If you're middle-aged or older, you might be thinking that it's not worth starting to invest anymore -- especially if you don't think you earn enough. You'd be wrong, though.

It's never too late (or early!) to begin investing. For a little inspiration, look to the amazing story of Anne Scheiber. Most people haven't heard of her, but she's one of the world's greatest investors. In 1932, Ms. Scheiber was a 38-year-old IRS auditor. Intrigued by the stock market, she forked over most of her life savings to her brother, a young stockbroker on Wall Street, who lost it.

Determined to try again, but this time relying on herself, she saved $5,000 and plunked it back into stocks in 1944 (at the age of 50). By the time she died in 1995 (at the age of 101), her money had grown to $20 million. How did she do it?

Well, for starters, she was a long-term, involved investor. She didn't buy a stock today and sell it tomorrow. She attended shareholder meetings and followed her companies closely. She bought big, consumer-brand companies such as PepsiCo (NYSE:PEP), Schering-Plough (NYSE:SGP), Chrysler -- now DaimlerChrysler AG (NYSE:DCX) -- and Coca-Cola (NYSE:KO). She also reinvested her dividends. She placed her faith and money in these growing companies and watched their earnings grow higher over decades. When she died, Anne donated it all to Yeshiva University in New York.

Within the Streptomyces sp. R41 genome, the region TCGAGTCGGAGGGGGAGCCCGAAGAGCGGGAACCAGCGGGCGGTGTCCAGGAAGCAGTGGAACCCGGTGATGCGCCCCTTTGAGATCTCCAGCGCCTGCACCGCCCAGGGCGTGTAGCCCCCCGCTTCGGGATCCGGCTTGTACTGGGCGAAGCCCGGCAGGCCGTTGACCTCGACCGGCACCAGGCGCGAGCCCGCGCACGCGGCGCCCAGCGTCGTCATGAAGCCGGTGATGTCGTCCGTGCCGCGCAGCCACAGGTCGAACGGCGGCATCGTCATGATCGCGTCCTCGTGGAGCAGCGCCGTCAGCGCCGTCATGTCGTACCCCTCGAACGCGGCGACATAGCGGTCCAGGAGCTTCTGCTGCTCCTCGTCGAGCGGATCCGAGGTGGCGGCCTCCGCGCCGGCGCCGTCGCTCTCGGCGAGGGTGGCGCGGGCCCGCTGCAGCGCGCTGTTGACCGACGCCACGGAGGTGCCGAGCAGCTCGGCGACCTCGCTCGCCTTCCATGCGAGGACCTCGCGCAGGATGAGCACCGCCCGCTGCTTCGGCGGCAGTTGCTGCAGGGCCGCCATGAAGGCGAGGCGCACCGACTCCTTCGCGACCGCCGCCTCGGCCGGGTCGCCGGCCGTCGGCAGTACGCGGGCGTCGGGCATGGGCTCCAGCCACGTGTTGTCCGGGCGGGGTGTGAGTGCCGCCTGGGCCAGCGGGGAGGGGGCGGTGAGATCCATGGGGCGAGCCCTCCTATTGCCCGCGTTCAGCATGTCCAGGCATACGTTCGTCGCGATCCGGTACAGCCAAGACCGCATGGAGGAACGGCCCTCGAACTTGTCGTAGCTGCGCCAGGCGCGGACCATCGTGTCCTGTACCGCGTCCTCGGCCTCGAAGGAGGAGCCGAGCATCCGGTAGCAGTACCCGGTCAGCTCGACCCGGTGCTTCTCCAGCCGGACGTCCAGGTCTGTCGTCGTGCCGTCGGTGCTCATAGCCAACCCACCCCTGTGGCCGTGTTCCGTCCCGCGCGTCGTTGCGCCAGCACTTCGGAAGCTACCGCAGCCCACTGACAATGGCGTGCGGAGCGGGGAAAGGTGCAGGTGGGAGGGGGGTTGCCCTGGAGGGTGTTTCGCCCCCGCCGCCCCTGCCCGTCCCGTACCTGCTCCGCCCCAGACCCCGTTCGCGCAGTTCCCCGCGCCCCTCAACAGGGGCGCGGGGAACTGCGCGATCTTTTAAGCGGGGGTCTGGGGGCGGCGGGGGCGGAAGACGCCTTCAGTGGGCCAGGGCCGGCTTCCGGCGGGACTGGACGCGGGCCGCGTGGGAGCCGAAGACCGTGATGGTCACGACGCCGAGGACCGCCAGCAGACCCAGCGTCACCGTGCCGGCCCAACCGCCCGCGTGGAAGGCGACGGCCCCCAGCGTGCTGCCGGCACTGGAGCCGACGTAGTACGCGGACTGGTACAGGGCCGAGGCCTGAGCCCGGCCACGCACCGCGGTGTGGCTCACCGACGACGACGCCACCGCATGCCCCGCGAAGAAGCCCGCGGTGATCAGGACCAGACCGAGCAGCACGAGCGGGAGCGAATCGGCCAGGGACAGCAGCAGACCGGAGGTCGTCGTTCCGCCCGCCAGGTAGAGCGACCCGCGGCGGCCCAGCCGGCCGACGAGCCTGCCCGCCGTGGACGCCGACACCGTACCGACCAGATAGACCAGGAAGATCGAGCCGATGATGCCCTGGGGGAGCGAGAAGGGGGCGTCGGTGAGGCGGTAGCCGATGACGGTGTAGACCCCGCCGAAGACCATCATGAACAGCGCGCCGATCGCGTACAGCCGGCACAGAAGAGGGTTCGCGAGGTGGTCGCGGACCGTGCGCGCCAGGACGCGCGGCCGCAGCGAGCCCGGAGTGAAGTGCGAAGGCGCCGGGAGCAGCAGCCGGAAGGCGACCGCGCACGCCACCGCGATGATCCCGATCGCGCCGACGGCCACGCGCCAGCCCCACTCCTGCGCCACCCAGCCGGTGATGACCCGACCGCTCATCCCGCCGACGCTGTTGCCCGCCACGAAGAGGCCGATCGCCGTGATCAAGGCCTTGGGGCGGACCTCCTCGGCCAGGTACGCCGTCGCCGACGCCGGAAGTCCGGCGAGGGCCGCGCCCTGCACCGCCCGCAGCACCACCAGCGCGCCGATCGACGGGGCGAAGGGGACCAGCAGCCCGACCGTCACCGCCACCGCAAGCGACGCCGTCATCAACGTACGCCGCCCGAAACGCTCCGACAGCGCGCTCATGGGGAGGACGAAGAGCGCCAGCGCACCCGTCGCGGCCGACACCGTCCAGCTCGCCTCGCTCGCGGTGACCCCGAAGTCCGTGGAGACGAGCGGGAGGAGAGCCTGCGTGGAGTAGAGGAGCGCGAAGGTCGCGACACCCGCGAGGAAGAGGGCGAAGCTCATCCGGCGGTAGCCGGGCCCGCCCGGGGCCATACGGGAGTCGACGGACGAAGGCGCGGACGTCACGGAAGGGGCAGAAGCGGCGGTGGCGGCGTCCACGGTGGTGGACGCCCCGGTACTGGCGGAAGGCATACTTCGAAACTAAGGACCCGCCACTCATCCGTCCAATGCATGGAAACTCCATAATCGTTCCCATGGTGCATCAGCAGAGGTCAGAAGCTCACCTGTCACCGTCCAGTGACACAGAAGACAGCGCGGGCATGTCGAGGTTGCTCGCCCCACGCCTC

Anne wasn't totally Foolish, though, as she didn't stop to smell the roses enough. Those who knew her say she was a recluse in her small, rent-controlled apartment. Never married and painfully frugal, she wore the same coat year after year and skipped meals to save money. Fools generally enjoy not just investing and compounding long-term profits, but also family, friends, and the pursuit of happiness.

Anne Scheiber's investment legacy provides a powerful example of what we can achieve if we are methodical and patient with our money.

By the way, here's a lead for anyone thinking they're too young to invest: Drop by our Teens and Their Money area, where we offer a lot of information on managing and investing money, geared for teens and smart pre-teens. Perhaps point a young person you know to the area.